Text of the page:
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Francis Barnswallow
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Oiy! Just planted seedlings (temperature question)

I just planted tomato and pepper seedlings (both are around 5-8 inches in height) two days ago in the main garden. But the forecast for my area NOW is calling for low 40's at night this week instead of the upper 50's/low 60's as was previously forecasted last week.

Are they going to be okay during these cooler temps at night? Then again now that they're planted, I guess don't have a choice.

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applestar
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Location: Zone 6, NJ (3/M)4/E ~ 10/M

Peppers will be a problem. Tomatoes can handle it for short duration like hours at a time, but not if this goes on for several days -- turns purple and eventually yellows. Peppers can sulk and stop growing/become stunted.

How many plants are we talking about? You can cover them individually with 1/2 gallon or gallon size plastic jugs with bottoms cut off, leaving the top open. If using tomato cages, you can wrap the cages with plastic bags.

When plants are larger, you can cover with 5 gal buckets or cover their cages.

Or you could cover the entire row/raised bed with hoops and floating cover or plastic sheeting.

Key when covering is to remove the covers the next morning as soon as temperature warms back up, and especially when sunlight hits unventilated enclosed covers.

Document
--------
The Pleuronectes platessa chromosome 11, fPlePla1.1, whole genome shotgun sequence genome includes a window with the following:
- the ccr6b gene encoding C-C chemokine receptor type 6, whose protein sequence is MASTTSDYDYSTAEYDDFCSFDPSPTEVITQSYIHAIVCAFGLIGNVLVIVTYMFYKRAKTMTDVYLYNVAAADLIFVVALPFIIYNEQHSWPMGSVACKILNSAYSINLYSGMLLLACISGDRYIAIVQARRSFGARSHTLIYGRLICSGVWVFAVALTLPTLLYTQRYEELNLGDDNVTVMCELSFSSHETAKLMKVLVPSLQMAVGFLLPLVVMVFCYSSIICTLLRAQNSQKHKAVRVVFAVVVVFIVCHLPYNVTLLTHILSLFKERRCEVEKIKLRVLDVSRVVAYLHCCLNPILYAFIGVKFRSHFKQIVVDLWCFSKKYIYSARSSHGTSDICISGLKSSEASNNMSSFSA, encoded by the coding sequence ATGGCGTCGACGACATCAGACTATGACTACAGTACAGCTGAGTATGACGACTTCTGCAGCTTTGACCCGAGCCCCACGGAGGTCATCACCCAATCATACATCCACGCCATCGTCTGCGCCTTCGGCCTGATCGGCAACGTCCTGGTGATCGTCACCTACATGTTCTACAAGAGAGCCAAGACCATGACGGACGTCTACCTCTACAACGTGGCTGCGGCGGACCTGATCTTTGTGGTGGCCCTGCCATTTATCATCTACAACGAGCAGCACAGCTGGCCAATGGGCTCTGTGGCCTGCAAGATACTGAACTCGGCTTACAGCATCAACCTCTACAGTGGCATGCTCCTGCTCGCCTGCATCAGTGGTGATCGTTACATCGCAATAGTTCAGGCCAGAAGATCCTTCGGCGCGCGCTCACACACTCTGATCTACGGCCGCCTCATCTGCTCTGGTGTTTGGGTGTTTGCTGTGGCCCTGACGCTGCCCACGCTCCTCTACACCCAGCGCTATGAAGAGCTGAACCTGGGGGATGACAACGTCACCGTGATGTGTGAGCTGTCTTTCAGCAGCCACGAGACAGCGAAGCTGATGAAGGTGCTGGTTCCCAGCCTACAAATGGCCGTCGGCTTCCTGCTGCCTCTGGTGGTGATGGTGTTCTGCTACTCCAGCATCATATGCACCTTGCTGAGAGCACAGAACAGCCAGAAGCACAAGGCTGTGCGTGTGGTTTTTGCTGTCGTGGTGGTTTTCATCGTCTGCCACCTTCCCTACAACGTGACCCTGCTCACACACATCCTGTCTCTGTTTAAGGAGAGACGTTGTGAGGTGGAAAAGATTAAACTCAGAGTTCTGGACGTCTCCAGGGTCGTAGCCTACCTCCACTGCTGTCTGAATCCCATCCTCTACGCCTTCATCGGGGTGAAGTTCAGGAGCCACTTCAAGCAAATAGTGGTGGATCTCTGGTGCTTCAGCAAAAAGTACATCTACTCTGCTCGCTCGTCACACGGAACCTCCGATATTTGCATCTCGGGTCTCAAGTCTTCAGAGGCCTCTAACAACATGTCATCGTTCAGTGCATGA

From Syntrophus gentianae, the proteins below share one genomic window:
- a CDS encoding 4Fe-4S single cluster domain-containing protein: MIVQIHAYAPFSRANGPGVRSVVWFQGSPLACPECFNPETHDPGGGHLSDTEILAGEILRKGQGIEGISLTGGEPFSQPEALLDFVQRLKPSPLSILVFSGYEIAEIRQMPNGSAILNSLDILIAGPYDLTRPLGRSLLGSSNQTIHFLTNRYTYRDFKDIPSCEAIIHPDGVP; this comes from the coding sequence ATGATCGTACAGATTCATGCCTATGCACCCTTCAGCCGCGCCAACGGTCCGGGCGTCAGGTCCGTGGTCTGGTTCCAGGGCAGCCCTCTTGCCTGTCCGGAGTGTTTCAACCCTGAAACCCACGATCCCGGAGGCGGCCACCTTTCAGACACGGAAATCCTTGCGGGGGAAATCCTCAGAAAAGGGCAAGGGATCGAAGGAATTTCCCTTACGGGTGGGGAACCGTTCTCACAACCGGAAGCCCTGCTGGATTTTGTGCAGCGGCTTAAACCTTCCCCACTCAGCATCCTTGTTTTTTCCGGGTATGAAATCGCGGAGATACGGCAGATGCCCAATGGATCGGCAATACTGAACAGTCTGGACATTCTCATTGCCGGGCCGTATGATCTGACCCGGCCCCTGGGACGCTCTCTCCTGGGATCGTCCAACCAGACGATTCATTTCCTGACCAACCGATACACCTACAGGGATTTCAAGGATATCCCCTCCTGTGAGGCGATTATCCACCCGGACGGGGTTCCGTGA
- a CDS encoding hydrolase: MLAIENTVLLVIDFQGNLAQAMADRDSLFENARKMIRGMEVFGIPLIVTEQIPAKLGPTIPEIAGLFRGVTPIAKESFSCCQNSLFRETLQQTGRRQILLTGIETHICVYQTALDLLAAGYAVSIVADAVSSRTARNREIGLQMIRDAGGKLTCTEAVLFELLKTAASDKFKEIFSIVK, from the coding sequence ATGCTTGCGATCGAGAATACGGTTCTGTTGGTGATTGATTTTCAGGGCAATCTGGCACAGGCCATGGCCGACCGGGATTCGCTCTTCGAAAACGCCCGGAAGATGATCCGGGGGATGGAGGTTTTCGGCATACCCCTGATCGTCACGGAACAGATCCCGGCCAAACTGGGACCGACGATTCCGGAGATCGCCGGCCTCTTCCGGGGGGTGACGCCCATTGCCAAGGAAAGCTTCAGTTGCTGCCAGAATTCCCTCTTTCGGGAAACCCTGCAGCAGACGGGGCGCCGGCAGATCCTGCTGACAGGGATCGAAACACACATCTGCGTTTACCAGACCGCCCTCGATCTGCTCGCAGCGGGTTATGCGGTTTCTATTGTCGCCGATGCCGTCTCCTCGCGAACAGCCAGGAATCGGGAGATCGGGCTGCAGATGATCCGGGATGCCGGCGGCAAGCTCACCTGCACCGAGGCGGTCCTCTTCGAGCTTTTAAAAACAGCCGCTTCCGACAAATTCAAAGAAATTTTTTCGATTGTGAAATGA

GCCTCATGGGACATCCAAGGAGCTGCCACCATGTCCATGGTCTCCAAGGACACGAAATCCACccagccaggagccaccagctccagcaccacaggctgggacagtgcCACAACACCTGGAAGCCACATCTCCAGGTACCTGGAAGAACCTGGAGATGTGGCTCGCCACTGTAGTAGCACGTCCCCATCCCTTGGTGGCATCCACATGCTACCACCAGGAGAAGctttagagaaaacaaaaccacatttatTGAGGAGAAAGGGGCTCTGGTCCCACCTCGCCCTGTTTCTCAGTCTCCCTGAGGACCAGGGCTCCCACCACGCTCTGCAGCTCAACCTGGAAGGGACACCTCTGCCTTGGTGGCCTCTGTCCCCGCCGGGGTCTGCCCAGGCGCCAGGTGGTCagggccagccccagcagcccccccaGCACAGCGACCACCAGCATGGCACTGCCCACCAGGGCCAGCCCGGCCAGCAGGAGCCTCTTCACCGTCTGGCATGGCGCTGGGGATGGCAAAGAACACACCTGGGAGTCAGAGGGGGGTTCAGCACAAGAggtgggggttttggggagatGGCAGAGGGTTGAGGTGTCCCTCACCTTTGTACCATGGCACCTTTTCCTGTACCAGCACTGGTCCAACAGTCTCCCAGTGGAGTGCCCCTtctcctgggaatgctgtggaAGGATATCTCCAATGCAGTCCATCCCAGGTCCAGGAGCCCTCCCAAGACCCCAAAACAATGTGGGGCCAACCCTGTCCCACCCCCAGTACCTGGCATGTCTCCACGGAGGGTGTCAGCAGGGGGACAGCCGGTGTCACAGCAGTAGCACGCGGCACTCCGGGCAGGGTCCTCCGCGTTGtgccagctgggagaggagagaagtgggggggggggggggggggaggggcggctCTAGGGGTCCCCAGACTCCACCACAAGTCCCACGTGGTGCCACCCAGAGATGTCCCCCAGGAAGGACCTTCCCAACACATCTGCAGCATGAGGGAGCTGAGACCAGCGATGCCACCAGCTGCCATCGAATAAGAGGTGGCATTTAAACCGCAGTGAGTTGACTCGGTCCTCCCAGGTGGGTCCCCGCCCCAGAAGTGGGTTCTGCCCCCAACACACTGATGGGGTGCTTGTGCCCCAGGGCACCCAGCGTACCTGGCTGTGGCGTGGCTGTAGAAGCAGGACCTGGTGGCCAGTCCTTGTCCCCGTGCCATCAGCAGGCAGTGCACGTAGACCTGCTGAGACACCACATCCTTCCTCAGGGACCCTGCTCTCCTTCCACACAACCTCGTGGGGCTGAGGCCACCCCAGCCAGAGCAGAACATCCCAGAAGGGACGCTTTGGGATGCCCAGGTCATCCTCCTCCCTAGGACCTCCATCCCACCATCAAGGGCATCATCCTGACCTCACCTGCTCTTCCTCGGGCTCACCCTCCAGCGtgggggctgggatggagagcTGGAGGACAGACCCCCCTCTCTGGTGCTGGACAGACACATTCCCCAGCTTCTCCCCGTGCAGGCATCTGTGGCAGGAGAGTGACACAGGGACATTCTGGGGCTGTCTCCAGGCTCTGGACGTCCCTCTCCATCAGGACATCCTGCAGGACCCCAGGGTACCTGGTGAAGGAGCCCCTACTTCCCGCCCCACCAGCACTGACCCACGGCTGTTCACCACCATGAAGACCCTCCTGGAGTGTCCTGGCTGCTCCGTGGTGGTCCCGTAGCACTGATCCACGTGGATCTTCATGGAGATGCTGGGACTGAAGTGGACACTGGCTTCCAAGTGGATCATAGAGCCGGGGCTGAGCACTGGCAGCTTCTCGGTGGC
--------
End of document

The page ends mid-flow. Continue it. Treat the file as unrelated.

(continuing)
estorms
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Hot Kaps are good if you have or can get some. I keep a whole stack on hand. You can also use sheets, newspaper, anything that won't crush them.

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jal_ut
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Temps like that are pretty common here right after planting tomatoes and peppers out. They seem to get by OK. As noted a bucket or gallon bottle with the top cut off makes a good cover for nighttime. Hot caps are a good investment.
Gardening at 5000 feet elevation, zone 4/5 Northern Utah, Frost free from May 25 to September 8 +/-

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Francis Barnswallow
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I have 20 tomato seedlings and 12 pepper plants in two raised beds. Would covering them with old bed sheets be a good idea?

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gixxerific
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A bedsheet would be fine, just make sure it wont hurt the tender seedling while blowing around.

Dillbert
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I'd recommend you get a thermometer you can use in the soil - for shallow seeds check the temp not more than one inch deep.

as to covering - clear plastic would be a better option - makes it's own little mini-greenhouse ie warms the soil faster.

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Francis Barnswallow
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Ok. Thanks everyone for the replies. :D



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